09-30-2005, 03:50 PM
Couldnt agree more. The government this country is run, mostly, by a bunch of pinheaded morons who are in the business of personal gains and notoriety than they are for defending our inalienable rights. Which, I might add, they find more and more ways to chip away at with every passing year.And I remember one poster recently stating he pitied me because I was living in fear of the government. Bottom line is any one of us who similarly displeases the government, either in the form of a 'scandal' with wide coverage like this one or if a local DA, cop or other enforcement official takes a disliking to us or wants to build up his career, we're just as if not more ****ed. And we've hurt no one, stolen nothing, damaged no property. We've just engaged in behaviors or used substances people just don't like. And for that your life can very easily end up ruined.
And the Justice system? If the amount of money you have is the determining factor in whether your life will be destroyed for exercising what should have been your inalienable rights - well then I guess democracy and freedom are in fact going down the ****ter little by little.
One thing is for sure - we all need to start voting. I'm ashamed to say it, but I've never voted - mainly because I never really liked anyone who was on the ballot. But the more people like us let things go, the more people like them get control.
09-30-2005, 04:05 PM
IRS has been involved with the BALCO scandal since the beginning due to tax evasion.Originally Posted by Cuffs
09-30-2005, 04:14 PM
Very true. But, it's a crutch LE uses to get information they may not be able to obtain through a regular search. This way, while they look at financial documents, they may run across other information leading to additional crimes.Originally Posted by size
09-30-2005, 04:23 PM
Nope. Freedom of expression has never been enough to ensure continued freedom in a broader sense. Hence, the second ammendment. And, to be blunt, I regard democracy as the greatest destroyer of freedom. It turns government into a war machine used by some to wage wars on other citizens for aesthetic reasons by all who can gain enough power to enfoce their will on others. Some great reads, books and articles, and lectures by Hans Herman Hoppe on this subject can be found on the Mises Institute's site. He makes a very compelling argument, which I happen to agree with, that social democracy is the biggest threat to liberty. Public ownership of the government leads to a tragedy of the commons on a massive scale, with everyone looting the country for what it's worth while they can, and passing hundreds of thousands of ridiculous laws against behaviors that don't fit any classical definition of a crime, but make those in power believe they are moving the world toward being a more pleasing place by their standards.Originally Posted by ss01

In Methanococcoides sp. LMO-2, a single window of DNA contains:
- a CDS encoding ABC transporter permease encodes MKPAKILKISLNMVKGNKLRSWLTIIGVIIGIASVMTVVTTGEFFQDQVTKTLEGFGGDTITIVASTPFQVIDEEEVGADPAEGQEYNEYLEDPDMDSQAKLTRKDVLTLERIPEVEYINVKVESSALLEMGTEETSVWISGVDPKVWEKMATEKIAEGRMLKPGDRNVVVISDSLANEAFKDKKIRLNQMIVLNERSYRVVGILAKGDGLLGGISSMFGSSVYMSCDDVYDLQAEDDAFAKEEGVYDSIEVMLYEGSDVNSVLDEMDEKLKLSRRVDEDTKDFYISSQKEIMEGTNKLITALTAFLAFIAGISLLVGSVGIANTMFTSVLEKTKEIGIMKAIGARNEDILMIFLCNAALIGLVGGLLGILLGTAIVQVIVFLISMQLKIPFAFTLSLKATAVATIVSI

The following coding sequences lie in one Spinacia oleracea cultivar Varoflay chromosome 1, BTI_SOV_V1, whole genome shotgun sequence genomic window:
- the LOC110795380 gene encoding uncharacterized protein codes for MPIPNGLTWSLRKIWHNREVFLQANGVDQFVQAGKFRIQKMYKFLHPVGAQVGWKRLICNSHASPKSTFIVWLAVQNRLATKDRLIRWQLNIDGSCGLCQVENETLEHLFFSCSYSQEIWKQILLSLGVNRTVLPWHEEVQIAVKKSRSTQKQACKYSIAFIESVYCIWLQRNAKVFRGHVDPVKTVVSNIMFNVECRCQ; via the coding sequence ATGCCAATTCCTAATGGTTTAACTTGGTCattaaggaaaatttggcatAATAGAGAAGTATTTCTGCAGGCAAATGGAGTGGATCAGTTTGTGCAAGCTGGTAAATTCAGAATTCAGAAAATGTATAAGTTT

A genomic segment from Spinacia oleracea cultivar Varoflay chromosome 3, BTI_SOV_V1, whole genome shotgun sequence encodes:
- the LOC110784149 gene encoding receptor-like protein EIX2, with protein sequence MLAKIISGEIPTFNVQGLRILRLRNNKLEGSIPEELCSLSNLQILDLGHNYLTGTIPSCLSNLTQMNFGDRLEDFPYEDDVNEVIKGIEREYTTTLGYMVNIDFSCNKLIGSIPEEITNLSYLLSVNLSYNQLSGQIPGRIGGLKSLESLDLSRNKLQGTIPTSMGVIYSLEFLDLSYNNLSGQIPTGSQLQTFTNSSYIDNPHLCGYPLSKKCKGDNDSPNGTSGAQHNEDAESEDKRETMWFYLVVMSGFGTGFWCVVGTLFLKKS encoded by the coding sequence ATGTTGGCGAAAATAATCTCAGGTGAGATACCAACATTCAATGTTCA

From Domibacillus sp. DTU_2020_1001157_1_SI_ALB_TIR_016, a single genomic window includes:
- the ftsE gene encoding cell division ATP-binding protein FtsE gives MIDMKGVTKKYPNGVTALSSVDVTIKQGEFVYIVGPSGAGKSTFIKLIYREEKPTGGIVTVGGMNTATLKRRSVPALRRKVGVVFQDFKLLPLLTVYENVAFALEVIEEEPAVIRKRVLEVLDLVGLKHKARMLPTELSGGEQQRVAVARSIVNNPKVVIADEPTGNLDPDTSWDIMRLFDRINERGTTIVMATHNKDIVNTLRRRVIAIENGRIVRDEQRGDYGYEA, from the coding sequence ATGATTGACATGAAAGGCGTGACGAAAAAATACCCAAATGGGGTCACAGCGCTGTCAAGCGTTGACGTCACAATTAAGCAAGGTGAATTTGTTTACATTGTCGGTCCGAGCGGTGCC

What people don't realize is you can't make an imperfect world (in their view) perfect by passing laws against imperfection and enforcing them. Very few people want to hear the opposite approach, live and let live, and as long as you're not being harmed in any way, mind your own business.
Last edited by CDB; 09-30-2005 at 04:57 PM.
09-30-2005, 05:02 PM
Last I checked those sports organizations were not branches of the US government, and their rules did not count as laws. Therefore breaking those rules, while possible grounds for a civil action, is absolutely not grounds for criminal prosecution.Originally Posted by natedogg
09-30-2005, 05:14 PM
I'm pasting a post from bb.com where PA addresses the reason for the IRS involvement.
Originally Posted by weightsanyway
I thought that the CID dept. of the IRS dealt with primarily financial crimes(ie: tax fraud, etc.). I'm NOT accusing Ergo/Pat of this of course, but does anyone know why he would have been pursued by the IRS, and not someone like the ATF, espeically if the govern. wanted to make a "statement"? Pat did you forget to claim one of your b@stard children on your taxes???
the IRS led the investigation from the beginning in SF cuz it all started with money laundering. so of course they came